The Great Turd of Babylon
It fell from the sky and landed in the center of town.
Everyone could tell it was shit. The smell alone made that clear.
It was too big too have fallen from the ass of man or bird or elephant. After investigation of the turd, prodding with sticks and much debate it was agreed it must have come from the gods – all or one of them that had recently eaten a big dinner.
Since the source was divine the turd needed to be protected. A wall was built around it. The wall evolved over years, through add-ons and public works projects, into a temple, the Great Shrine of the Turd.
This was in the early years of the town, before it became a city.
The temple continued to grow, as did its fame and the number of pilgrims who came to take a whiff of heaven. A second story was added. Then a third. The temple towered above the date trees.
Centuries passed before the odor dissipated. Once the stink was gone, and the turd had broken down into a pile of mud, the population began to forget why the temple had been built and to what purpose. New legends grew and became myths woven into local religion and culture.
Pilgrims still visited out of habit. It was something you did. Mom had done it and grandpa and grandma and generations of sandalled and barefoot ancestors before them. It was tradition after all.
Besides the garden was nice. It grew at the center of the temple where the ceiling was open to the sky. All kind of flowers and fruit trees blossomed there. The priests had to water the plants every day, it was a hot climate after all, but they never had to add fertilizer. That was the miracle of the thing. The big draw. That undying garden in the desert, inside the ancient temple, hidden away in the old section of town, between the goat market and the used camel lot.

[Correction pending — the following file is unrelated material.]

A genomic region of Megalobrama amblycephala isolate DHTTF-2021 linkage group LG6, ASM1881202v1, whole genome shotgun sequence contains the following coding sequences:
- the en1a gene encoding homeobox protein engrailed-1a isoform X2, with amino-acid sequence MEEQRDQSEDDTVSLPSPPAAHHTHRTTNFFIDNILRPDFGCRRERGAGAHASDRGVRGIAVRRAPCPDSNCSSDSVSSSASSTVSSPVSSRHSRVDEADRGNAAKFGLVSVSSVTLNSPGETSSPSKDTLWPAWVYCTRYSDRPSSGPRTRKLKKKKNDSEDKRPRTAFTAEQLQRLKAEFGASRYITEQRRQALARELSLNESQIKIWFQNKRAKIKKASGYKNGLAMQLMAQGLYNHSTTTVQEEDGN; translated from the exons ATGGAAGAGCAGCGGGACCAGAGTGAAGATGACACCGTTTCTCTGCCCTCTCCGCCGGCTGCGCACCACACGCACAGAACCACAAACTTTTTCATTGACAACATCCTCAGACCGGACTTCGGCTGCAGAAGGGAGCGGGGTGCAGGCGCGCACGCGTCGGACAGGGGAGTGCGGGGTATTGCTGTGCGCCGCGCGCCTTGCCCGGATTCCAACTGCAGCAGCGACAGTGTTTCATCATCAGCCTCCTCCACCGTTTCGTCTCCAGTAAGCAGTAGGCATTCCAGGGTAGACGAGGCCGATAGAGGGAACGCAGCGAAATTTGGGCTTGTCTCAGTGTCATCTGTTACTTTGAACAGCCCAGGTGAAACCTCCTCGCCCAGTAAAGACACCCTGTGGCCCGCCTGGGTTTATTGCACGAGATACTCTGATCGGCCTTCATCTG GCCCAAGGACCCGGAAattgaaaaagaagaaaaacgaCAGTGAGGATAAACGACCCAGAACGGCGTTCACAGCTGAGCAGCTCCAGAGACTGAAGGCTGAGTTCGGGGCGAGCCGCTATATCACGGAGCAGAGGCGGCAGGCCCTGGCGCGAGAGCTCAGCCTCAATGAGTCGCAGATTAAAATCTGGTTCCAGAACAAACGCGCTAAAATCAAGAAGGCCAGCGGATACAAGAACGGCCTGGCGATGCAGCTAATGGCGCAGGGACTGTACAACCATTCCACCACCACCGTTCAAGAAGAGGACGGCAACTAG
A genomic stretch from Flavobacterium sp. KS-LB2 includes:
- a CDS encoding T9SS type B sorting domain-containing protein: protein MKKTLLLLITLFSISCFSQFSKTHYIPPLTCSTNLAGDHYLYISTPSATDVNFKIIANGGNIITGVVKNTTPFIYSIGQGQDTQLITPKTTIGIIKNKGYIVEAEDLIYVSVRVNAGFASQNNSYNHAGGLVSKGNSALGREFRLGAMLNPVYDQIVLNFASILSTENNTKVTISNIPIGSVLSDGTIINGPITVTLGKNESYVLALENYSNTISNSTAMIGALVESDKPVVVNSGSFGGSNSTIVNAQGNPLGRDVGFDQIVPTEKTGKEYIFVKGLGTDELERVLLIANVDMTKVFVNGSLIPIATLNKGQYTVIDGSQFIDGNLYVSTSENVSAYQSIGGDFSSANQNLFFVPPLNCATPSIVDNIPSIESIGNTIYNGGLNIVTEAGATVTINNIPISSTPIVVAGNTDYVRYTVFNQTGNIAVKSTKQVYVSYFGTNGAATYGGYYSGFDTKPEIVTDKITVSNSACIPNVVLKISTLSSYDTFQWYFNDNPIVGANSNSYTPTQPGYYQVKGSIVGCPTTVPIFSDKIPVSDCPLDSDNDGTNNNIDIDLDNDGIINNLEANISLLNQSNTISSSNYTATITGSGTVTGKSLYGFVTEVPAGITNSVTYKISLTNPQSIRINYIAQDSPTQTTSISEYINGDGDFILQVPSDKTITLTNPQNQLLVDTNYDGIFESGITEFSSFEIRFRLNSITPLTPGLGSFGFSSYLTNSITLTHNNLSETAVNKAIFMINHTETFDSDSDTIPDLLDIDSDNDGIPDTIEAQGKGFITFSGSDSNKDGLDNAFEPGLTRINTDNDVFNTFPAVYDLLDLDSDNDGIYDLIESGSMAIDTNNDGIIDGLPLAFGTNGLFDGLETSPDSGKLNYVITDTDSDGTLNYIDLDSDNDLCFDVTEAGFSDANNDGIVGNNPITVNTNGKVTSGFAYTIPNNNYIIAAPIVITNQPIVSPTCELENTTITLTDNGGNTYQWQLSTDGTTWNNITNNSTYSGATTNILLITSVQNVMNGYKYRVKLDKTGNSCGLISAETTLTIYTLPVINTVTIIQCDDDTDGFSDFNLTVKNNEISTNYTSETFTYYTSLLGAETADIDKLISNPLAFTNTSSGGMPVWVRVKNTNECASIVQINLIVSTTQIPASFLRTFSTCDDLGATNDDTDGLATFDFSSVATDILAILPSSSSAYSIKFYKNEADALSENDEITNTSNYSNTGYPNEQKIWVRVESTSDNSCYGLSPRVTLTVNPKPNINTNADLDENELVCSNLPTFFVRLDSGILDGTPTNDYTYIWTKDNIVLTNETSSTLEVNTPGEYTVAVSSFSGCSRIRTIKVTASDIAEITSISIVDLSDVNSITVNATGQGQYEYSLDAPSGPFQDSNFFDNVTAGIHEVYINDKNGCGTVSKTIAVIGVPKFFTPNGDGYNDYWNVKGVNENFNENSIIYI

The entry fee was reasonable. Offerings of any size were also welcome, whether feathered or scaled or covered with fur.
For a small piece of copper or a chicken egg local artists will, with charcoal on a piece of broken pottery, draw a picture for a pious visitor. A keep sake. The pilgrim, with a big smile, and the garden behind. Something to put on the mantelpiece when they get back to the village. Something to show the grandkids and great grandkids.
The temple is a must see when you visit the city. It says so on all the guide stelae. Good for the economy too. Check out the food stalls in the area while you are there. You can taste local delicacies straight off the hoof with lentils on the side for a reasonable price. There are discounts if you get you hand stamped at the temple.
On rare days when a priest or acolyte leave the temple their bodies are covered in sheep skins. When asked why, they can’t give a full answer. The reasons are lost in the past, wrapped up now in the current mysteries, which don’t make a lot of sense when you think about them. The best response you will get from a priest is along the lines of ‘in case something falls from the sky.” Makes sense really if you know the whole story. Who wants to get shit on them? Even if it is holy.